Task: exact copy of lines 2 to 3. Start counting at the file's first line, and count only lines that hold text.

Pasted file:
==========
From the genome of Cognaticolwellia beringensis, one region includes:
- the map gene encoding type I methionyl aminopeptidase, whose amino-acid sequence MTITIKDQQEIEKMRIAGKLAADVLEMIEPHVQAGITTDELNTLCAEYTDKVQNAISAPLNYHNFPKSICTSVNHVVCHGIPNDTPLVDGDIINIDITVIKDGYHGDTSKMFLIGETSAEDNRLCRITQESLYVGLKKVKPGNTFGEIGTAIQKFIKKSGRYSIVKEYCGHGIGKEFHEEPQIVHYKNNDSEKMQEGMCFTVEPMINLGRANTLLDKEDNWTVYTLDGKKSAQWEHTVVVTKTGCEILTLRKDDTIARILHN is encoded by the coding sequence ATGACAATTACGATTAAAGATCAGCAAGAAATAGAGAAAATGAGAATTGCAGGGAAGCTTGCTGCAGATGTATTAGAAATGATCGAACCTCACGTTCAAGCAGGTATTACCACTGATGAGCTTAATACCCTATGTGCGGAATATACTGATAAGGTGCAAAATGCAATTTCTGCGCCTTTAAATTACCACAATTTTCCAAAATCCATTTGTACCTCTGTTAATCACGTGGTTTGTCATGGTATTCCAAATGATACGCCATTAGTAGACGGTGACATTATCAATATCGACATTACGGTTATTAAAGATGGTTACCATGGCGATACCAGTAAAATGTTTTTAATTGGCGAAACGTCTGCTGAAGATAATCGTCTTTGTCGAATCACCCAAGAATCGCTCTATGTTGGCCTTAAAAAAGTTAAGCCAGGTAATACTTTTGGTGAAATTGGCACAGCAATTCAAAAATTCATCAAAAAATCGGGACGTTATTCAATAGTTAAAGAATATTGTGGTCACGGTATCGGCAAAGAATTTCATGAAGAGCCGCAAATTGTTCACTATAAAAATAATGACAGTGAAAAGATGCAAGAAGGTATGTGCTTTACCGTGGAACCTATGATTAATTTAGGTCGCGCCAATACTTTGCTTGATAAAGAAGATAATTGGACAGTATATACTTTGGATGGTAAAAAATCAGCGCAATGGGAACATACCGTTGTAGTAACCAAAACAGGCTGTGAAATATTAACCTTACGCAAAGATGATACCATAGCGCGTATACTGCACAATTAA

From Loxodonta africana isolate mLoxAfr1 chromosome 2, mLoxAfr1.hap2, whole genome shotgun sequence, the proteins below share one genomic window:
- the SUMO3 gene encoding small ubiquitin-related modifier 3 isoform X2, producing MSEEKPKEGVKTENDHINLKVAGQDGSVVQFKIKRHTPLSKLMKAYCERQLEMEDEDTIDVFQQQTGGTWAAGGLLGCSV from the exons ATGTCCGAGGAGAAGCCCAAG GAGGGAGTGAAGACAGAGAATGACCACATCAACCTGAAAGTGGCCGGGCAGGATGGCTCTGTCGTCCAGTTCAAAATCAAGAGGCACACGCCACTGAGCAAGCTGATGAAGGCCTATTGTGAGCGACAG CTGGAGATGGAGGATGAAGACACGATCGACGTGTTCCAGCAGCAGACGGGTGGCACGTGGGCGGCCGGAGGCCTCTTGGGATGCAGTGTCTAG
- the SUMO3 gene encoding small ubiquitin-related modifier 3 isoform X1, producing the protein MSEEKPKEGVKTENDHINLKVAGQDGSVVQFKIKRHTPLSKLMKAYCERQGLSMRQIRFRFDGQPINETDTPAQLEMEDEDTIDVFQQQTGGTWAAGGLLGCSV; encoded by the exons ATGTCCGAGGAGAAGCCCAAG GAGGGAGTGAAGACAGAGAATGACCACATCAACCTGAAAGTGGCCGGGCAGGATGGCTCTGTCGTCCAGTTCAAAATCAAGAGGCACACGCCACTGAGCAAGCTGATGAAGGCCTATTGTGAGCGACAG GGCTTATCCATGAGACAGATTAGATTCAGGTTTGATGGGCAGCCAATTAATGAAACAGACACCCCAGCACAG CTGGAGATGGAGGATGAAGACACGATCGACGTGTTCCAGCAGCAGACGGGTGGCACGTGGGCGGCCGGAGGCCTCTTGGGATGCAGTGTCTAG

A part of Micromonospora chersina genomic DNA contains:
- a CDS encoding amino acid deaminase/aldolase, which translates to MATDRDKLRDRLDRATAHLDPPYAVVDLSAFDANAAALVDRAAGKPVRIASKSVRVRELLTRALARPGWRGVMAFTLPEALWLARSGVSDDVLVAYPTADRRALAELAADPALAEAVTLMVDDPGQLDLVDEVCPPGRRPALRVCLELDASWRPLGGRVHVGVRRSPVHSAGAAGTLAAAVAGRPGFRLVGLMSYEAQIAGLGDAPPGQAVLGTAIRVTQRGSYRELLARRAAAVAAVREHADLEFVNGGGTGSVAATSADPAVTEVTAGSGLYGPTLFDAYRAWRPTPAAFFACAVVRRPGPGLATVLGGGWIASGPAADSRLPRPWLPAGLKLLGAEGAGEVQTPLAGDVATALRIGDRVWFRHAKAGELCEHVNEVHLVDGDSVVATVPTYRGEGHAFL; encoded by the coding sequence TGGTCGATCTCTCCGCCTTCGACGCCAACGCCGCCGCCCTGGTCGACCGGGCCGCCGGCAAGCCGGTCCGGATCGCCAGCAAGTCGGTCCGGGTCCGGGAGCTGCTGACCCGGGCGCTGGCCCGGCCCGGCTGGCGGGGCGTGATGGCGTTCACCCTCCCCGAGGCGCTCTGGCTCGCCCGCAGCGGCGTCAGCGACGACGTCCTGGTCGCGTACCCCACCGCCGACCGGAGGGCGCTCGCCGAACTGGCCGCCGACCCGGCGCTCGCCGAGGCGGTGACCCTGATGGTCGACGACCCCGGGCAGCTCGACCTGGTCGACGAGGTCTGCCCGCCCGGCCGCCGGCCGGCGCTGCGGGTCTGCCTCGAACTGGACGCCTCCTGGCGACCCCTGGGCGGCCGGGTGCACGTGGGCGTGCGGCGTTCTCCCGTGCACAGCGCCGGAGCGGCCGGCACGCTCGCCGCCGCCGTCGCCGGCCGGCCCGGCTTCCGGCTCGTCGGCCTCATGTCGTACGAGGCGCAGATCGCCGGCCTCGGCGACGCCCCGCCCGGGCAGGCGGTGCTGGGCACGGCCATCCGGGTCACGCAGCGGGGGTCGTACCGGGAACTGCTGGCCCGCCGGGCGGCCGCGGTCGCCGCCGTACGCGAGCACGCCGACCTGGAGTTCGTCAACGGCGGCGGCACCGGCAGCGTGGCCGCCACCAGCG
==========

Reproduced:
- the map gene encoding type I methionyl aminopeptidase, whose amino-acid sequence MTITIKDQQEIEKMRIAGKLAADVLEMIEPHVQAGITTDELNTLCAEYTDKVQNAISAPLNYHNFPKSICTSVNHVVCHGIPNDTPLVDGDIINIDITVIKDGYHGDTSKMFLIGETSAEDNRLCRITQESLYVGLKKVKPGNTFGEIGTAIQKFIKKSGRYSIVKEYCGHGIGKEFHEEPQIVHYKNNDSEKMQEGMCFTVEPMINLGRANTLLDKEDNWTVYTLDGKKSAQWEHTVVVTKTGCEILTLRKDDTIARILHN is encoded by the coding sequence ATGACAATTACGATTAAAGATCAGCAAGAAATAGAGAAAATGAGAATTGCAGGGAAGCTTGCTGCAGATGTATTAGAAATGATCGAACCTCACGTTCAAGCAGGTATTACCACTGATGAGCTTAATACCCTATGTGCGGAATATACTGATAAGGTGCAAAATGCAATTTCTGCGCCTTTAAATTACCACAATTTTCCAAAATCCATTTGTACCTCTGTTAATCACGTGGTTTGTCATGGTATTCCAAATGATACGCCATTAGTAGACGGTGACATTATCAATATCGACATTACGGTTATTAAAGATGGTTACCATGGCGATACCAGTAAAATGTTTTTAATTGGCGAAACGTCTGCTGAAGATAATCGTCTTTGTCGAATCACCCAAGAATCGCTCTATGTTGGCCTTAAAAAAGTTAAGCCAGGTAATACTTTTGGTGAAATTGGCACAGCAATTCAAAAATTCATCAAAAAATCGGGACGTTATTCAATAGTTAAAGAATATTGTGGTCACGGTATCGGCAAAGAATTTCATGAAGAGCCGCAAATTGTTCACTATAAAAATAATGACAGTGAAAAGATGCAAGAAGGTATGTGCTTTACCGTGGAACCTATGATTAATTTAGGTCGCGCCAATACTTTGCTTGATAAAGAAGATAATTGGACAGTATATACTTTGGATGGTAAAAAATCAGCGCAATGGGAACATACCGTTGTAGTAACCAAAACAGGCTGTGAAATATTAACCTTACGCAAAGATGATACCATAGCGCGTATACTGCACAATTAA

From Loxodonta africana isolate mLoxAfr1 chromosome 2, mLoxAfr1.hap2, whole genome shotgun sequence, the proteins below share one genomic window: